Smooth sailing from then on. Chris grabbed the bag and carried it up to a storage locker in the station, I stood from afar watching. He deposited the bag, locked it up and pocketed the key. We drove about forty kilometers, where we delivered the key, along with the locker number, to one of the Swiss Angels.

Job done, we went back to the hotel. It had been a long day.

I recently came across a postcard from Switzerland that I had sent my mother and stepfather in England. Excitedly telling them that we had gone away for a break and to do some Christmas shopping. Perhaps this is the truth and as with other Strange Tales the above story is but a figment of my overly-active imagination.

CQ

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Mood Scent 4: Unsung Heroes

Hey there A Bottled Rose, It’s a Mood Scent 4 week. WOO HOO! This month the crew are looking at Unsung Heroes. Yes, those under the radar beauties that feel like we are the ONLY people on earth who love them. They rarely get chattered about on the scentbloggosphere, don’t come up in frag nerd conversations and you never see their names and pics in SOTD threads. We all have a few of them. Maybe we bought it blind, it came in a group from a yard sale, spritzed somewhere and fell madly in love, or maybe it’s just a few years old and seems to be forgotten. Doesn’t matter why it’s not being talked about, now is your chance to tell us some secret loves you’ve been keeping to yourself. SHHH! We won’t tell.

Obviously, these choices are subject to change, daily.

Can’t wait to read about your favourite Unsung Heroes perfumes in the comments too.

So excited to be blogging with these three superstars again: Esperanza L’Esperessence, Megan Megan In Sainte Maxime and Samantha I Scent You A Day. Check theirs out too.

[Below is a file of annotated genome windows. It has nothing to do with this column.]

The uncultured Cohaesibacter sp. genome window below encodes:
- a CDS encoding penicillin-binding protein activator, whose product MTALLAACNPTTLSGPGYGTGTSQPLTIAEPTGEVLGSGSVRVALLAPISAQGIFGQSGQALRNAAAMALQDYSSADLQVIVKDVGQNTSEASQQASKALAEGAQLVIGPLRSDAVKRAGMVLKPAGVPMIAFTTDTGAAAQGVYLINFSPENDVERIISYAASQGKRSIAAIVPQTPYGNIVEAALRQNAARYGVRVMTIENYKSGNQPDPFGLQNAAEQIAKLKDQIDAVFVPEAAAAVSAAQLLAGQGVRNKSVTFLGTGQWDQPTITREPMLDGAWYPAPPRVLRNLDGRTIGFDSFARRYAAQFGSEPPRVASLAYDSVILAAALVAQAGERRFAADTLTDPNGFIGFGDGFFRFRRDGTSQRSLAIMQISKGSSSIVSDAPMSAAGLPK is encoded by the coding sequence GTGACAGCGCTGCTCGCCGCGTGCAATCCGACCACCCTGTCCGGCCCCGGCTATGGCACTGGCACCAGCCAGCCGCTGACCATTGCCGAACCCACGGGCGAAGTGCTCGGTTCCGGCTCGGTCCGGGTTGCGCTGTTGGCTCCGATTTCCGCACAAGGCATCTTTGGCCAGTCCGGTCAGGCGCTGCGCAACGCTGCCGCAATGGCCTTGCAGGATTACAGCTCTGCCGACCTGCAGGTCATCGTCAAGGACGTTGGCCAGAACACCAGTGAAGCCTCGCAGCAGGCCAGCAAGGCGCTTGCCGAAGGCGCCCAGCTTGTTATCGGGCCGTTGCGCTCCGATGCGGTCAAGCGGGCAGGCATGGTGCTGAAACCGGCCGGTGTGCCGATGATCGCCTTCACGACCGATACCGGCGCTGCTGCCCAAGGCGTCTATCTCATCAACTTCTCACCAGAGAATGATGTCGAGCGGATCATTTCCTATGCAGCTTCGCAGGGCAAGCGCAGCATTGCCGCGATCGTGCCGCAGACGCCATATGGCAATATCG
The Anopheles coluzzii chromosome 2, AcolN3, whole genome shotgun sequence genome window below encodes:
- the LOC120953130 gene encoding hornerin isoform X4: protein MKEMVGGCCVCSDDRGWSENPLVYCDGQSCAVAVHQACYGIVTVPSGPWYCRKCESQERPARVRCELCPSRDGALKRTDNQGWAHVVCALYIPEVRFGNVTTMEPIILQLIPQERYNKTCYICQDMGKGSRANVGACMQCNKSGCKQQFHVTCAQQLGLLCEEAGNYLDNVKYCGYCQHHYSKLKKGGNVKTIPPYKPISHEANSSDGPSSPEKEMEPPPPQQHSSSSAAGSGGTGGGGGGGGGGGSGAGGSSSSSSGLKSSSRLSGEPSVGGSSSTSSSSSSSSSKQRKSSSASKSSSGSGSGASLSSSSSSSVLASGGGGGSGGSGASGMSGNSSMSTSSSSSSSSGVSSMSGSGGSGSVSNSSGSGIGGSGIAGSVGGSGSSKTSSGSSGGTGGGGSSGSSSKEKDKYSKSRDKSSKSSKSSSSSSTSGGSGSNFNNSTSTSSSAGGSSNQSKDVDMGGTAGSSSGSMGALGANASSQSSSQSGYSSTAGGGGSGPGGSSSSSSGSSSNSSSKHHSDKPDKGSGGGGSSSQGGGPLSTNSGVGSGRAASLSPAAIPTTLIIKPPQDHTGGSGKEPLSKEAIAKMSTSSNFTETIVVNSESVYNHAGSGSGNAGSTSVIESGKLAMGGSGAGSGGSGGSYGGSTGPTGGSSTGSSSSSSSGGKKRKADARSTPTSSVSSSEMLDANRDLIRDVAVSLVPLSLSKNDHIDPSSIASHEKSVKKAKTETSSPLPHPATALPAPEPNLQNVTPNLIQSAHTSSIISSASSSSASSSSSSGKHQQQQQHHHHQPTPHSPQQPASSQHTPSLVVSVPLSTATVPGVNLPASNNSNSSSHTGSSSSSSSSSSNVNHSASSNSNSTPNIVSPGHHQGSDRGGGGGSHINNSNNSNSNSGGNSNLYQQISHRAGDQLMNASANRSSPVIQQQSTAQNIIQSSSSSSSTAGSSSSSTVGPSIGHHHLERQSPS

Mood Scent 4: Unsung Heroes

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Going Curly

One of the unexpected things that changed for me during lockdown was my hair. I have straightened it on and off since my teens (more on that off).I haven’t worn it curly for the last ten years or so and for the last several of those I’ve been chemically straightening it using Brazilian Blowdry keratin treatments. Even so, I’d still need to blow dry my hair and then run through it with straightening irons.It’s not that I disliked curly hair, rather I didn’t think I had the kind of curly hair that looked good. Now I think it was more a matter of not being able to manage it.

This is my (dyed red) curly hair about 12 years ago after putting A LOT of effort into it for a special event. It did not look like this day-to-day. Unsurprisingly I have not kept the photos of it looking a state.

Early on in lockdown I tried washing it as normal and diffusing it. It was a mess and I continued straightening. Then in early June I let it dry naturally after deep conditioning and it was much better. For reasons I can’t quite recall, I decided to investigate The Curly Girl Method – and got totally hooked.The method originated from Lorraine Massey’s 2011 book The Curly Girl Handbook in which she sets out a whole regime that curlies should follow to achieve their best and healthiest hair. Some bullet points are: